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Dr. Jeffrey Freihage, a specialist in Interventional Cardiology at Advocate Good Shepherd Hospital, is the Medical Director of the Structural Heart Program. He and the heart medical team recently completed their 100th TAVR procedure.

Written by DONNA HOPP and
Lisa Stamos

Photography by Jim Prisching

Dr. Jeffrey freihage interventional cardiologist advocate good shepherd hospital
Advocate Good Shepherd Hospital’s medical team for heart health is (from left) Dr. John Lee, Anesthesiologist, Dr. Andrew Kotis, Interventional Cardiologist, Dr. Jeff Freihage, Interventional Cardiologist, Medical Director Structural Heart Program, Dr. Doug Tomasian, Interventional Cardiologist, Dr. Irina Staicu, Cardiologist, Medical Director Non-Invasive Cardiology, and Dr. Michael Fox, Anesthesiologist.

Mending Broken Hearts

Interventional Cardiologist Dr. Jeffrey Freihage Goes the Extra Mile

Written By LISA STAMOS

Advocate Good Shepherd’s TAVR expert, Dr. Jeffrey Freihage, is exactly who you’d want on your cardiology team. Dr. Freihage shares decision making for heart patients with Dr. Timothy Votapka, the open-heart surgery expert there. As a requirement of their profession, the two sit down with each other and additional team members to spend quality time discussing each individual heart patient’s needs, and they work to come up with the right plan. There are two distinct paths—open heart surgery, or the much less invasive TAVR procedure.

Dr. Freihage says a person’s age is one of the most important factors in whether to choose a TAVR or open-heart surgery approach. If young, below age 65, he says open heart may be best. If over 80, the TAVR makes sense. And those between 65 and 80—that’s a topic of those important team discussions.

“For a TAVR procedure, we go through an artery, usually the femoral artery, with a catheter that takes a tissue-based valve up to the heart,” Dr. Freihage said. “The old, calcified valve that’s not opening and closing enough then becomes the foundation to which the stent is positioned. The old valve stays put, and the new valve starts to work allowing the blood to flow properly.” In open heart surgery, the old valve is likely removed with a new valve then put in its place.

A Cardiologist’s Early Influences

Jeffrey Freihage grew up in Buffalo Grove with parents who ran a commercial plumbing business. Mom ran the business, and dad, a licensed plumber, was in the field doing the estimates. During summers in high school, Jeffrey would earn a job card from the Local 130 Union to do work with plumbers. There he learned about plumbing and saw nice buildings being constructed for medical offices. He knew he would be going to college and wanted to someday have a job that paid well, but also “helped humanity”.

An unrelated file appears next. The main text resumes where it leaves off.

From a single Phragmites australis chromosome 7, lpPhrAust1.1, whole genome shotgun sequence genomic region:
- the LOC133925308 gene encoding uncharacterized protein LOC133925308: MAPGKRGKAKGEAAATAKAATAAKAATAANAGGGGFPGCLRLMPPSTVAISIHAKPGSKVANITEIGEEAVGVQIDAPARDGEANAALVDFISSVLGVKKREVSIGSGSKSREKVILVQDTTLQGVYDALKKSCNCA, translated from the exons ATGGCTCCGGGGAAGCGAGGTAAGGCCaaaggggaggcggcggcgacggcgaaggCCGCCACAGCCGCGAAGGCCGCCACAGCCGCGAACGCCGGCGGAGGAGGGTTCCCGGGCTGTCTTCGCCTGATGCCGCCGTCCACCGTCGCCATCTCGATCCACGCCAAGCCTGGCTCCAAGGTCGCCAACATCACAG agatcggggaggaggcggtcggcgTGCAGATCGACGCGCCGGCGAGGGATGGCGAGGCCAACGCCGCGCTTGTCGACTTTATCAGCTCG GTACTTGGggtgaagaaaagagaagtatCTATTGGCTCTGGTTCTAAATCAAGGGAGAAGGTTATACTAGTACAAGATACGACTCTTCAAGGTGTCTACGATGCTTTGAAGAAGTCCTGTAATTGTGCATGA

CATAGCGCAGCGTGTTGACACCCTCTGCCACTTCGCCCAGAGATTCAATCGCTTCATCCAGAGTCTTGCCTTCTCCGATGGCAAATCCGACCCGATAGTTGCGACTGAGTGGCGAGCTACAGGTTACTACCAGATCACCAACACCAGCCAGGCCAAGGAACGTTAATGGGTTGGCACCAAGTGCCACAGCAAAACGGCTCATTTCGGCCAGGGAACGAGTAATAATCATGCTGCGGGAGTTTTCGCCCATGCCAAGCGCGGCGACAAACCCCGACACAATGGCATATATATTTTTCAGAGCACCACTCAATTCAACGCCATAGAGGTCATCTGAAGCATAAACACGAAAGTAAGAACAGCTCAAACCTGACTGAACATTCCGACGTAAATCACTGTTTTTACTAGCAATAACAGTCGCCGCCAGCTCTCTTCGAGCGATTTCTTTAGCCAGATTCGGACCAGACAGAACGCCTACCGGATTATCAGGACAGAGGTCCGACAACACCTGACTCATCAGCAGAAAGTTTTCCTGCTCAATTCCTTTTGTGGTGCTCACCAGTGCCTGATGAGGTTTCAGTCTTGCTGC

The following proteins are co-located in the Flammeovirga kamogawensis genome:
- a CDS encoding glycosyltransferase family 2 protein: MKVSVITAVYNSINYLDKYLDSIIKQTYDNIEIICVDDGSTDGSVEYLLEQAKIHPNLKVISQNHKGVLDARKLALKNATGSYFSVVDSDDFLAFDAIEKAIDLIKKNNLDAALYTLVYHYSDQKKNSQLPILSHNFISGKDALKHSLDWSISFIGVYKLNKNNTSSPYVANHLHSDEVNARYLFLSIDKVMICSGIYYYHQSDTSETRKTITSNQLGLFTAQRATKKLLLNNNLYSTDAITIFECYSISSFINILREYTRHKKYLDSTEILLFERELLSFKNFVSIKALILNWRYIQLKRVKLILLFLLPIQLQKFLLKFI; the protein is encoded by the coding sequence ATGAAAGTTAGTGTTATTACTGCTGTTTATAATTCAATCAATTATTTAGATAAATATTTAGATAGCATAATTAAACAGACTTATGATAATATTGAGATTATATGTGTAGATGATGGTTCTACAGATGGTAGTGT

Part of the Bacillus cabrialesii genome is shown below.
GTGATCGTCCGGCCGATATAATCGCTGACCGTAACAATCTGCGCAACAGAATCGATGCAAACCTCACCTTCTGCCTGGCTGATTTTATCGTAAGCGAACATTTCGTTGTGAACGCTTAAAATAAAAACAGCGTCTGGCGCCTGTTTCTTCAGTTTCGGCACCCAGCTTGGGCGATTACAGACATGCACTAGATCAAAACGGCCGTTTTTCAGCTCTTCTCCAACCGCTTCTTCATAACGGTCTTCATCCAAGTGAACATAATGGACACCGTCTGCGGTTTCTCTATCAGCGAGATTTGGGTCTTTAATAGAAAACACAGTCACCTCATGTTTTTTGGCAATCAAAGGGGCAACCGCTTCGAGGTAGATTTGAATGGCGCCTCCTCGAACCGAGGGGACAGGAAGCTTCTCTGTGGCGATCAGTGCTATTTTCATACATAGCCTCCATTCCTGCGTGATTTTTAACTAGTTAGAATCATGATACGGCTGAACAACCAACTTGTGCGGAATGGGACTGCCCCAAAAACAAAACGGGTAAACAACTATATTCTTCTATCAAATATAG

With exposure to the plumbing trade—a cardiological metaphor not lost on Dr. Freihage—there was another childhood experience that altered his life and influenced his journey to medical school. At the tender age of 4, he lost his older brother, TJ, who was 7. TJ had an illness that Dr. Freihage believes he would have survived, were it with today’s medical standards and achievements. He credits his strong drive to help others, in part, to this heartbreaking loss.

Going the Extra Mile

All of Dr. Freihage’s medical training took place in Chicago. He attended Loyola Academy for high school, followed by Northwestern University where he earned a Bachelor of Science in Biological Sciences. He attended Loyola University Chicago’s Stritch School of Medicine for four years of medical training. His internal medicine residency and two years of training in interventional cardiology were also there. Usually, medical students only stay for one year for their specialty training, but Dr. Freihage has a different perspective. “If you want to be really good at something, you have to do it a lot. I stayed an extra year to learn more than coronary training, but also to learn about the peripheral work,” he said. “I wanted to be busy as an Interventional Cardiologist which would further my learning and capabilities.”

Starting out at Mercy in Chicago for his medical career offered the experience of working with patients who lived in an underserved area of society. He learned a great deal about procedures working at this location. He later joined a practice associated with Alexian Hospital in Elk Grove Village, where he was happy with the doctors, but not with the leadership of the practice. After seven years there, he joined Advocate Aurora Health at Good Shepherd Hospital.

Reflecting on the spectrum of people he’s worked with, Dr. Freihage has an observation. “It doesn’t matter whether you’re the poorest guy on the block, or the wealthiest. None of it matters if you don’t have good health. My job is to give them their health back, and if I can do that, I’ve won that battle for them,” he said.

Advocate Good Shepherd Hospital’s medical team for heart health is (from left) Dr. John Lee, Anesthesiologist, Dr. Andrew Kotis, Interventional Cardiologist, Dr. Jeff Freihage, Interventional Cardiologist, Medical Director Structural Heart Program, Dr. Doug Tomasian, Interventional Cardiologist, Dr. Irina Staicu, Cardiologist, Medical Director Non-Invasive Cardiology, and Dr. Michael Fox, Anesthesiologist.